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For $x \geq 0$, $y \geq 0$, prove that

$$ |x^p-y^p| \leq p|x-y|(x^{p-1}+y^{p-1}). $$


I thought it would be simple but I messed everything up. Here are my attempts.

Fixing $x > y \geq 0$, I thought about the function

$$ h(p)=x^p-y^p-p(x-y)(x^{p-1}+y^{p-1}) $$

Then $h(1)=0$ and I wanted to prove that $h(p) \leq 0$ when $p \geq 1$ by discussing its derivative but the derivative is messy offering no way out.

Also I thought about after fixing $y \geq 0$, consider the function

$$ \varphi(x)=x^p-y^p-p(x-y)(x^{p-1}+y^{p-1}) $$

where $\varphi(y)=0$ and I want to prove that $\varphi(x) \leq 0$ when $x \geq y$ yet again it's a messy way.

I also thought about restricting $p$ to $\mathbb{N}$ or $\mathbb{Q}$ using decomposition like

$$ (x^p-y^p)=(x-y)(x^{p-1}+x^{p-1}y+x^{p-2}y^2+\cdots+y^{p-1}) $$

but the number of terms does not match.


But I do believe this should be a easy question with some special background. I must have missed something critical. Any hint/solution appreciated!

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    $\begingroup$ see if this helps with an induction proof $$x^p-y^p = (x-y)(x^{p-1}+y^{p-1}) + xy(x^{p-2}-y^{p-2})$$ $\endgroup$ – across Nov 28 '20 at 8:07
  • $\begingroup$ @MartinR Yes, but in this page there are much more different solutions to check with! Anyway thank you for pointing out. $\endgroup$ – Zoe Desvl Nov 28 '20 at 11:18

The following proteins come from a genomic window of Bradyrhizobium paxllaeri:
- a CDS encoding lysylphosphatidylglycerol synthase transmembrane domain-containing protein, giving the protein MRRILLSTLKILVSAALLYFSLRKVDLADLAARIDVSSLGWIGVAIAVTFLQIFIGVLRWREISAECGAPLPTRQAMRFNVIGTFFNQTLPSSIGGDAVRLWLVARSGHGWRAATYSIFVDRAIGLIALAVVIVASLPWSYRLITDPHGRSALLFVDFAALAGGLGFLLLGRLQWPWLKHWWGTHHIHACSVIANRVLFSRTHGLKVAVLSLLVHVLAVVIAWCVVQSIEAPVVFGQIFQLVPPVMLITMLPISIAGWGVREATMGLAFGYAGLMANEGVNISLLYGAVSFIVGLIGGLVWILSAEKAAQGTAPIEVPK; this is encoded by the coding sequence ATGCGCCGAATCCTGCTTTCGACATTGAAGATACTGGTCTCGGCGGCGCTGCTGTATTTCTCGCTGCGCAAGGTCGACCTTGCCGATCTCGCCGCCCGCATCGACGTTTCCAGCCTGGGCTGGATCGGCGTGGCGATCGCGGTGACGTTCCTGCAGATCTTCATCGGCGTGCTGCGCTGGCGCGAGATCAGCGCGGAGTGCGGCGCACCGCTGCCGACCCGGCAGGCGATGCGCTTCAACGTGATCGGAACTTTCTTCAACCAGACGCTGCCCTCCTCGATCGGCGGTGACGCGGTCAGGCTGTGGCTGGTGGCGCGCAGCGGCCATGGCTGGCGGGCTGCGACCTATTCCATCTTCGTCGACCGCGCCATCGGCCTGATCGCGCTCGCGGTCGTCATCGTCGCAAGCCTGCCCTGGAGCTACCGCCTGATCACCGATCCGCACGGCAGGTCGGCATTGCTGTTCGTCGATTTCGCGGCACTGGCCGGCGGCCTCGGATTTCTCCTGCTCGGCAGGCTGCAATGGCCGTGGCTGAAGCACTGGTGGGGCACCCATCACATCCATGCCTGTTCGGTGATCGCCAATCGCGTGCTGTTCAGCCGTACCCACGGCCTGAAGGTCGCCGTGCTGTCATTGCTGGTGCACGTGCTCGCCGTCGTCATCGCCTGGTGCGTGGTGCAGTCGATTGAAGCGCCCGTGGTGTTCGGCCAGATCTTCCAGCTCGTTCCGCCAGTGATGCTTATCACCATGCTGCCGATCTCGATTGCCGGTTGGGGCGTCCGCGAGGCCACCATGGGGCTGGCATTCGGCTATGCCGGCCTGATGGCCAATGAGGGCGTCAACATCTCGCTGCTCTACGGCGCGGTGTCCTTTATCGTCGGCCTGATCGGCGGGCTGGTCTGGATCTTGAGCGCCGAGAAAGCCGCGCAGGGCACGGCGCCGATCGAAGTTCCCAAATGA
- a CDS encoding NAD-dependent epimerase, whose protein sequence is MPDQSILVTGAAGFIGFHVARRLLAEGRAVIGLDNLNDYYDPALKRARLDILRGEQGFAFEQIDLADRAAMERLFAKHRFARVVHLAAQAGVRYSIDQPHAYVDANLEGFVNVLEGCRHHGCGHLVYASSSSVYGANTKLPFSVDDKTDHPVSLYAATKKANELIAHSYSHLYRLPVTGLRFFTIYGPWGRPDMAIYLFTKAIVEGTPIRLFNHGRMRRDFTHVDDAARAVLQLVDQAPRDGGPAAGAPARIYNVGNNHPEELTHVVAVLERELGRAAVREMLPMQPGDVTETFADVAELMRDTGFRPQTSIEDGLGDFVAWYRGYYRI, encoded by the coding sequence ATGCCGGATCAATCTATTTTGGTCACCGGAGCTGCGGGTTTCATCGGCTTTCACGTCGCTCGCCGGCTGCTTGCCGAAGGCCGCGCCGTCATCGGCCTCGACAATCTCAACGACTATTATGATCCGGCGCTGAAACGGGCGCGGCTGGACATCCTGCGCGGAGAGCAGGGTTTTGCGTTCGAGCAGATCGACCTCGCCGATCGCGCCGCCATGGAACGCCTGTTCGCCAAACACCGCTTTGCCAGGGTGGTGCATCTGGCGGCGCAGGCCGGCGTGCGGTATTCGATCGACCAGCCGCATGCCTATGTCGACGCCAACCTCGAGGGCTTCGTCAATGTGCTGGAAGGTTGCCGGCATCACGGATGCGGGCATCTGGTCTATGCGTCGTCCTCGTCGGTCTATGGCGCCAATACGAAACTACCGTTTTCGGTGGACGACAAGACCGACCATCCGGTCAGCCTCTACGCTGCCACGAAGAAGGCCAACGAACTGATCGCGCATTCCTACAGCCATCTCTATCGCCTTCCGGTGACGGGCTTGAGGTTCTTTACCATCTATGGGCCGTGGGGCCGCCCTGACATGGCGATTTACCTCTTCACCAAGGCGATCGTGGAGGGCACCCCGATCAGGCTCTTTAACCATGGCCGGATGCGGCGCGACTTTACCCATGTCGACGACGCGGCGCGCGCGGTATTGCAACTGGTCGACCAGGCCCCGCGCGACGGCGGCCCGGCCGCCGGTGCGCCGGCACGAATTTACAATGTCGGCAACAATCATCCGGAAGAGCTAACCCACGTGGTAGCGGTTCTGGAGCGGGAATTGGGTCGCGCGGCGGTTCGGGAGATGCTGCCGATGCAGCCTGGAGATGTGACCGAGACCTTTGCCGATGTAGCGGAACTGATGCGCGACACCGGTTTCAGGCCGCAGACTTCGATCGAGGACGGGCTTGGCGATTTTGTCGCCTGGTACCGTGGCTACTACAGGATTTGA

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Wlog $x>y$. Then with $f(t):=x^p$, we have from the Mean Value Theorem that there exists some $\xi$ with $x>\xi>y$ such that $$\frac{x^p-y^p}{x-y}=\frac{f(x)-f(y)}{x-y}=f'(\xi) =p\xi^{p-1}\le p\max\{x^{p-1},y^{p-1}\}<p(x^{p-1}+y^{p-1}).$$

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It's an direct consequence of the Hermite-Hadamard inequality

We have with $f(x)=px^{p-1}$ a convex function , $x\geq y\geq 0$ and $p\geq 1$:

$$\frac{1}{x-y}\int_{y}^{x}f(x)dx\leq \frac{f(x)+f(y)}{2}$$

Or :

$$\frac{x^p-y^p}{x-y}\leq \frac{px^{p-1}+py^{p-1}}{2}$$

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  • $\begingroup$ very useful,i never knew about this inequality(+1) $\endgroup$ – Albus Dumbledore Nov 28 '20 at 10:15
  • $\begingroup$ btw does the reverse hold if it is concave $\endgroup$ – Albus Dumbledore Nov 28 '20 at 10:17
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WLOG $x\ge y$

let $t=\frac{x}{y}\ge 1$

we have to prove $$f(t)=(p-1)t^p-pt^{p-1}+pt-p+1\ge 0$$ notice $$f'(t)=p(p-1)(t^{p-1}-t^{p-2})+p>0$$ thus $f(t)$ is increasing also $f(1)=0$ hance $f(t)\ge 0$ for all $x,y$ in domain given (because the case $x\le y$ can be proved analogously)

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